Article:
Skip to main content
Related Content
  • Exploration, Expeditions and Voyages
  • Boats-Ships--Submarine
Document Type
  • Historical Summary
Wars & Conflicts
File Formats
  • Image (gif, jpg, tiff)
Location of Archival Materials
  • NHHC

Bathyscaphe Trieste


U.S. Navy Bathyscaphe Trieste (1958-1963)

U.S. Navy Bathyscaphe Trieste undertow, enroute to a deep water dive in the Pacific, 15 September 1959. Note, the bathyscaphe is flying both the United States and Swiss flags. U.S. Naval History and Heritage Command photograph, NH 96798.

Trieste—a research bathyscaphe—was the development of a concept first studied in 1937 by Swiss physicist and balloonist Auguste Piccard. World War II delayed his work on the deep-sea research submarine until 1945 when he worked with the French government on the development of the craft. In 1952, Piccard was invited to Trieste, Italy, to commence construction. Scientific and navigational instruments for the vessel came from Switzerland, Germany, and Italy. In August 1953, the bathyscaphe was first placed in the water and later in that month, Piccard and his son, Jacques, dove to a depth of five fathoms. 

After several years of operations in the Mediterranean, the U.S. Navy acquired the vessel in August 1958 and transported the bathyscaphe to San Diego, California, where it was homeported. Beginning in December of 1958, Trieste was fitted with a stronger sphere, fabricated by the Krupp Iron Works of Germany.   

Following the ship’s fabrication, Trieste was transported to Guam to participate in Project “Nekton.” On 23 January 1960, Trieste made history when Lieutenant Don Walsh, USN, and Jacques Piccard descended seven miles to the Challenger Deep—located at the southern end of the Mariana Trench—the deepest known point of the Earth’s oceans. 

Following the historic dive, the bathyscaphe was overhauled and then conducted a number of dives out of the San Diego area supporting Navy research objectives. In April 1963, nuclear submarine Thresher (SSN-593) was lost with all hands off the Massachusetts coast. Trieste was transported across the country to Boston where it began to search for the lost submarine. After a number of dives, Trieste discovered debris from Thresher 220 miles off Cape Cod that included the submarine’s sail, which clearly showed the number “593.” For its part in the Thresher search, the bathyscaphe and its commander received the Navy Unit Commendation. 

After the search mission was complete, Trieste was taken out of service and returned to San Diego. In early 1980, the bathyscaphe was transported to the Washington Navy Yard where the vessel was placed on exhibit at the National Museum of the U.S. Navy.


National Museum of the U.S. Navy Exhibit


Additional Information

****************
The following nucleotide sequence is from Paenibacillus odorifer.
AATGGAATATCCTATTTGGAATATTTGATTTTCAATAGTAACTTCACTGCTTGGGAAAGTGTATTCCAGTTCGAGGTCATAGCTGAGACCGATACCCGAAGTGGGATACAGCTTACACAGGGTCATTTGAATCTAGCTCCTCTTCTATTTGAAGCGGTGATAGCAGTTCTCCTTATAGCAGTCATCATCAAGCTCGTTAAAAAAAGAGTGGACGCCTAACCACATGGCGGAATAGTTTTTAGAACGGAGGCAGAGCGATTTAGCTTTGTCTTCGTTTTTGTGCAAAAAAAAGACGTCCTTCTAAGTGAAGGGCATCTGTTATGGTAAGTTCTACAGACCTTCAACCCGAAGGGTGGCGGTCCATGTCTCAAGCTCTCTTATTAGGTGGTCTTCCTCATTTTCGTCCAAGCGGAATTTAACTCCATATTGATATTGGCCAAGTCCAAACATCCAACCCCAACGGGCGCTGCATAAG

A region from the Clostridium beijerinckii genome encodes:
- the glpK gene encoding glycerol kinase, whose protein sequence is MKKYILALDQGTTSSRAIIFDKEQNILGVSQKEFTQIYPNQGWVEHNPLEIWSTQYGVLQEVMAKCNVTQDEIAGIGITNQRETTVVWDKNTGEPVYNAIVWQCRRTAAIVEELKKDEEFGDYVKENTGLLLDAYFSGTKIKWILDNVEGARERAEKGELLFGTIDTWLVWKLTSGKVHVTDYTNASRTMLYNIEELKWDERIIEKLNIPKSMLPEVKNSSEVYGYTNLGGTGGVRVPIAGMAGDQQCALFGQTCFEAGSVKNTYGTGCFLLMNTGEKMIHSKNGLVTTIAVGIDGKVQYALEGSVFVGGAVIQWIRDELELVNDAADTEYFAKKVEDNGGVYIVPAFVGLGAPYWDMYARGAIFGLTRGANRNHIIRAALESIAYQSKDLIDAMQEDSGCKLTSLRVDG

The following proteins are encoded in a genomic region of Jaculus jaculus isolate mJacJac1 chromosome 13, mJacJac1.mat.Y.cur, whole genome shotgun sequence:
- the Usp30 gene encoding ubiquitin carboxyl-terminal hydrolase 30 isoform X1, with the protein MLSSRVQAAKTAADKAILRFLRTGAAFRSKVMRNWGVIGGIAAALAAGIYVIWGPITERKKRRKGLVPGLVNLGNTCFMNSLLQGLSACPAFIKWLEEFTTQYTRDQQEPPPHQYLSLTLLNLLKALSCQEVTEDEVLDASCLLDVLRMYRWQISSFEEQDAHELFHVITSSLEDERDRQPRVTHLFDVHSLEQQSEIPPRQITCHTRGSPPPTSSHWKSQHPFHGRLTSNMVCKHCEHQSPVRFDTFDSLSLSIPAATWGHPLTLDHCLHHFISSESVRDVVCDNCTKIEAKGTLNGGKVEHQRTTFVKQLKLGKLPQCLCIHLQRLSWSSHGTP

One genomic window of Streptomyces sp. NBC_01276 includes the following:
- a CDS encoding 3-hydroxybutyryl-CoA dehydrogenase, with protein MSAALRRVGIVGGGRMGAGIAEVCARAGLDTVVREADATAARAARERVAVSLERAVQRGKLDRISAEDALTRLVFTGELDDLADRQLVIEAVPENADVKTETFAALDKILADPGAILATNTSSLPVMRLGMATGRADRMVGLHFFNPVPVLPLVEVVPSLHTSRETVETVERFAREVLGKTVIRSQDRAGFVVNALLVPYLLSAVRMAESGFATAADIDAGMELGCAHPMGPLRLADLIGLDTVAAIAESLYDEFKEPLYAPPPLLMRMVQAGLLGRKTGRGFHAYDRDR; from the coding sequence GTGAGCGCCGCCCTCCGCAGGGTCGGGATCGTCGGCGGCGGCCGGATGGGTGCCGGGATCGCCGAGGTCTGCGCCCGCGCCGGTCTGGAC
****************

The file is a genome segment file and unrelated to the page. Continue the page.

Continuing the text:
Selected Imagery

Bathyscaphe Trieste

Jacques Piccard, Guiseppe Buono, and Ernest Vigil inspected Bathyscaphe Trieste after the first dive off the coast of Guam, 10 November 1959. National Archives photograph, USN 1044856.

Bathyscaphe Trieste

Jacques Piccard, co-designer of the bathyscaphe, and his assistants make final checks, prior to Trieste's first deep dive in the Marianas Trench. On 15 November 1959, off Guam, it dove to 18,600 feet, breaking the previous record of 13,000 feet. USS Wandank (ATA-204) was in the distance. U.S. Naval History and Heritage Command photograph, NH 96802.

Wreck of USS Thresher

Section of a sonar dome from the bow of a Thresher-class submarine photographed 24 August 1963 during the second series of dives by the Bathyscaphe Trieste. The bathyscaphe completed 10 dives some 220 miles east of Cape Cod where the nuclear-powered submarine Thresher sank 10 April. Naval History and Heritage Command photograph, NH 97562.

Bathyscaph Trieste

Outboard profile drawing of Trieste's configuration in about 1963, prepared for the Navy Museum, Washington, DC., during the early 1980s. Trieste was placed on exhibit in the Navy Museum in 1980. U.S. Naval History and Heritage Command photograph, NH 95258.

Bathyscaphe Trieste

Presentation made to the Naval Historical Foundation by Lieutenant Don Walsh, officer in charge of Bathyscaphe Trieste, of a commemorative plaque, an American flag, a philatelic cover, and photograph of TriesteTrieste dove to a record depth of 35,800 feet off Guam on 23 January 1960. Naval History and Heritage Command photograph, NH 120133.

Bathyscaphe Trieste

Bathyscaphe Trieste after its dive of 18,600 feet. On the conning tower were Dr. Andrea B. Rechnitzer (left), Jacques Piccard, and the two men who were at the controls. National Archives photograph, USN 1044871.

Bathyscaph Trieste

Left to Right: Lieutenant Larry Shumaker, assistant officer in charge; Lieutenant Donald Walsh, officer in charge; Dr. Andreas B. Rechnitzer, scientist in charge; and Jacques Piccard, co-designer and technical advisor of Bathyscaphe Trieste. National Archives photograph, USN 1044872.

Bathyscaphe Trieste

Bathyscaphe Trieste, circa 1963. National Archives photograph, USN 1073330.

Bathyscaphe Trieste

General arrangement drawing, showing the bathyscapeh's main features. Drawing was released in connection with Trieste's record dive to 35,800 feet in the Challenger Deep, off Guam, on 23 January 1960. Naval History and Heritage Command photograph, NH 96807.

Bathyscaphe Trieste plaque

Plaque of the unit that operated Bathyscaphe Trieste. The plaque commemorates the record dive of 37,800 feet in the Challenger Deep on 23 January 1960. “The Conquest of Inner Space. 37,800 Feet. Challenger Deep.” Navy History and Heritage Command photograph, NH 102603-KN.

Published: Tue Nov 28 09:19:11 EST 2023